The Case of Enron's Top Lawyer
As blame gets parceled out for the Enron disaster, one critical question has gone unanswered: How much did the company's general counsel, James Derrick Jr., know about Enron's problems? Until his resignation in March, he was Enron's top lawyer, in charge of telling other executives what was and wasn't legal. Though Derrick would appear to be a big target, so far he has managed to avoid the harsh criticism that has been leveled at former Chairman Kenneth Lay and former President Jeffrey Skilling (see BW, 12/23/02, "What About Enron's Lawyers?").
A distinguished-looking 57-year-old, Derrick joined Enron in 1991 from Vinson & Elkins, the energy giant's closest outside law firm. The department grew rapidly, from 165 attorneys in 1995 to 268 in 2000, according to Corporate Legal Times.
Like other high-ranking executives at Enron, Derrick is pleading ignorance. Though he declined to speak to BusinessWeek Online, his lawyer, J. Clifford Gunter, says the ex-general counsel couldn't possibly delve deeply into the details of what was going on at such a vast company. He also notes that the attorneys in the large legal department reported directly to the business leaders of their units -- and had only "dotted-line" reporting responsibilities to Derrick. "It was a very decentralized legal department," says Gunter.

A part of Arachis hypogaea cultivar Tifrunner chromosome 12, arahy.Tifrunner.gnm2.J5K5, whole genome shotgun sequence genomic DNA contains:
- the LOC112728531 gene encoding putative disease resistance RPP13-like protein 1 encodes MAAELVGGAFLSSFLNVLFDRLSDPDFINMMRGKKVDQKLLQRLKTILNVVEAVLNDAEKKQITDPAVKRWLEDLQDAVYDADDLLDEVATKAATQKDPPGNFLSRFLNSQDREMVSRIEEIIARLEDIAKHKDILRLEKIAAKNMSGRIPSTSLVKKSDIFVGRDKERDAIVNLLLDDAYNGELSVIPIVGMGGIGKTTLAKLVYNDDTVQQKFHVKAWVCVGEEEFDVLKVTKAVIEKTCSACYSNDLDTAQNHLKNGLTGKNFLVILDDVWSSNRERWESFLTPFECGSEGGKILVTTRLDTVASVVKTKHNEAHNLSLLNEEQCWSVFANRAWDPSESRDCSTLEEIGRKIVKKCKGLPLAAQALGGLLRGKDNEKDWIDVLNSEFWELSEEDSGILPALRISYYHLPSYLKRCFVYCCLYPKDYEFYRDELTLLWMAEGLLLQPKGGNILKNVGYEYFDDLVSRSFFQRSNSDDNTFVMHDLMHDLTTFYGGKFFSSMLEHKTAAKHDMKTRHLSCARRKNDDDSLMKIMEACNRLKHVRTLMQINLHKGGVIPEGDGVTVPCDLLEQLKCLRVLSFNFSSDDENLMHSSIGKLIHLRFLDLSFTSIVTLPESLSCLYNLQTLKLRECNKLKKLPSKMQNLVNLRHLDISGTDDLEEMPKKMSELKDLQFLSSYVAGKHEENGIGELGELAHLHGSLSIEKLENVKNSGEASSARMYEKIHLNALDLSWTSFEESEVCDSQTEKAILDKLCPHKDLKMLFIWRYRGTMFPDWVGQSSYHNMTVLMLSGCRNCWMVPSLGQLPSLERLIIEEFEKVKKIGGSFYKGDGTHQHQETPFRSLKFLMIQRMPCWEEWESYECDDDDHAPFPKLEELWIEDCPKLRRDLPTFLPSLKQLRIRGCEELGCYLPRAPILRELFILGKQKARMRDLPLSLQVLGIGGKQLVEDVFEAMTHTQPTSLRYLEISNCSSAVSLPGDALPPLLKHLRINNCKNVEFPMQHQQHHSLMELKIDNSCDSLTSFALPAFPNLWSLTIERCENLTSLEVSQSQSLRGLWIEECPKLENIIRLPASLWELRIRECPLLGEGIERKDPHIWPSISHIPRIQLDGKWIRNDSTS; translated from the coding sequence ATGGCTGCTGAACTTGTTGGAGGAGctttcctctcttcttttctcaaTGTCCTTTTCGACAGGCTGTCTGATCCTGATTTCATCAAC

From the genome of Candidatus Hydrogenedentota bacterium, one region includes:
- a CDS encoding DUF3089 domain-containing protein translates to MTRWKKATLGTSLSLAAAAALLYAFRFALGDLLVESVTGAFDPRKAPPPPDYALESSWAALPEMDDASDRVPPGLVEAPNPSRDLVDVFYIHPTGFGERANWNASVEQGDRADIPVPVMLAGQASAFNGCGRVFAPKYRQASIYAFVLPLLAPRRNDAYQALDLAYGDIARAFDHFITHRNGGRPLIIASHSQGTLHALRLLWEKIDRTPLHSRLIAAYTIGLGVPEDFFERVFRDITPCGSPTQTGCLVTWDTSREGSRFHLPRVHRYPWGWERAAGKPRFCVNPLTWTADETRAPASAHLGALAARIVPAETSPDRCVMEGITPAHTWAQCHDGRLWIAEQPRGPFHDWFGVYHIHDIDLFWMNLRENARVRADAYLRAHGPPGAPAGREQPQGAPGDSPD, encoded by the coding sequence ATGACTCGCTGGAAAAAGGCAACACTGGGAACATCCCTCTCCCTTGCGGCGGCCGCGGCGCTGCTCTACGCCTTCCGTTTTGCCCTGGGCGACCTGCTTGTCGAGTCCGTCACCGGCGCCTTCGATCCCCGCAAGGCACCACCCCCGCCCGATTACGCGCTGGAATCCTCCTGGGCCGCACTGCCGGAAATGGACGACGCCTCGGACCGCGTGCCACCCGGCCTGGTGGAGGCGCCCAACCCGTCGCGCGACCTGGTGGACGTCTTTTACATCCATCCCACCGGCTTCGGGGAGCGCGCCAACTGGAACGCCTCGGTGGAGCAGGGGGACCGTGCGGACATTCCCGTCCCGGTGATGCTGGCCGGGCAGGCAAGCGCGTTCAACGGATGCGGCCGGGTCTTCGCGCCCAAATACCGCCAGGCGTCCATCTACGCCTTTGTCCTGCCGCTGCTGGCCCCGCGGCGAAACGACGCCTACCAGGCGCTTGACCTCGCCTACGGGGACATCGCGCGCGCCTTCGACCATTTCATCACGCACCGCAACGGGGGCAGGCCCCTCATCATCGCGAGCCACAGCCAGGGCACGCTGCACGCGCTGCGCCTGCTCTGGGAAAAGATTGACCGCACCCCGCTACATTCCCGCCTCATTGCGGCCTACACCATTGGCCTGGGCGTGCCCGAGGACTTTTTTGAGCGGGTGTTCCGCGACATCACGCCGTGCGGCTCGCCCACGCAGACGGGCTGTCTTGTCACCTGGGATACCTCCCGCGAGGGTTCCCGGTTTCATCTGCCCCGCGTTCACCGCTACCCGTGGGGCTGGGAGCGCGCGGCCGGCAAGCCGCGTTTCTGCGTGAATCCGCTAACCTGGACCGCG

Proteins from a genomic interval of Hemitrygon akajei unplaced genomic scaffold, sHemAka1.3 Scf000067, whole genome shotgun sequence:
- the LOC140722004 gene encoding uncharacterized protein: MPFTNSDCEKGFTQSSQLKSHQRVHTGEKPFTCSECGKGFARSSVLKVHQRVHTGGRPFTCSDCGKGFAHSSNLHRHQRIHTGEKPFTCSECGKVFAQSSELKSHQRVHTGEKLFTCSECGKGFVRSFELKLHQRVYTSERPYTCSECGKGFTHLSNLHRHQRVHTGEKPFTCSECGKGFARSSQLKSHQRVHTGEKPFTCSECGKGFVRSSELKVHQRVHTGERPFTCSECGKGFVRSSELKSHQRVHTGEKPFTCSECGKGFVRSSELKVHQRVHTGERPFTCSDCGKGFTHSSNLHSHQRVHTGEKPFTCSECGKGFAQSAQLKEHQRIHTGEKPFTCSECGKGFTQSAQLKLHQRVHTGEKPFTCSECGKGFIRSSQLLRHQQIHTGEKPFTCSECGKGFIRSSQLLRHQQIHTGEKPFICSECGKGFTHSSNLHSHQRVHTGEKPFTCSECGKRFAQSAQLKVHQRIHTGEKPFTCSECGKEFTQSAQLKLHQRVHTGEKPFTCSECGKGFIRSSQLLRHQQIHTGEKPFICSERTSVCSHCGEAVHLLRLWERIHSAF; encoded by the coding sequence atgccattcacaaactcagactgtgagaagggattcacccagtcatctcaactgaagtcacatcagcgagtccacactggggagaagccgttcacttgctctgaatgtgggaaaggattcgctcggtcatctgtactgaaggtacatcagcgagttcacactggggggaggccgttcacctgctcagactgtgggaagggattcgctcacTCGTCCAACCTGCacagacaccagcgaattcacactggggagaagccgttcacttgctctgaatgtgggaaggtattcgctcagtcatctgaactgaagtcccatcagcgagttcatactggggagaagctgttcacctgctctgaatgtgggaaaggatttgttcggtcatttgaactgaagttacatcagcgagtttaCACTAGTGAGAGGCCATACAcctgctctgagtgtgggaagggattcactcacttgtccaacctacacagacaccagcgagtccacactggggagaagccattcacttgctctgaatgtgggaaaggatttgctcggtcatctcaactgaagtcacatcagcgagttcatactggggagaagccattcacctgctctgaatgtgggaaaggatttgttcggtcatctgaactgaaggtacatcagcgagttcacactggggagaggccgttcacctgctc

That may well be the case. But it doesn't necessarily absolve Derrick of responsibility for the Enron mess. One high-ranking exec at the company says the decentralized legal department that Derrick established didn't offer enough resistance to the aggressive executives who controlled the promotions and helped set the salaries of in-house attorneys.
"Part of the problem here was fragmented authority," says this source. Adds the exec: "Derrick didn't do his job of asking the right questions. That probably transmitted itself to the outside lawyers."
The Enron case will likely become part of a long debate in the legal profession about how far inside an organization legal departments should look. One camp still favors decentralization such as at Enron, arguing that the lawyers learn more about the business when they respond directly to operational execs and work alongside them. The other says lawyers should all be on one floor together and report only to a strong general counsel.
Why? Because then they have more power to resist legally questionable maneuvers. Though all the facts aren't in yet, it seems likely that, in the wake of Enron, the "centralizers" may get the best of this argument.
By Mike France in New York
Edited by Douglas Harbrecht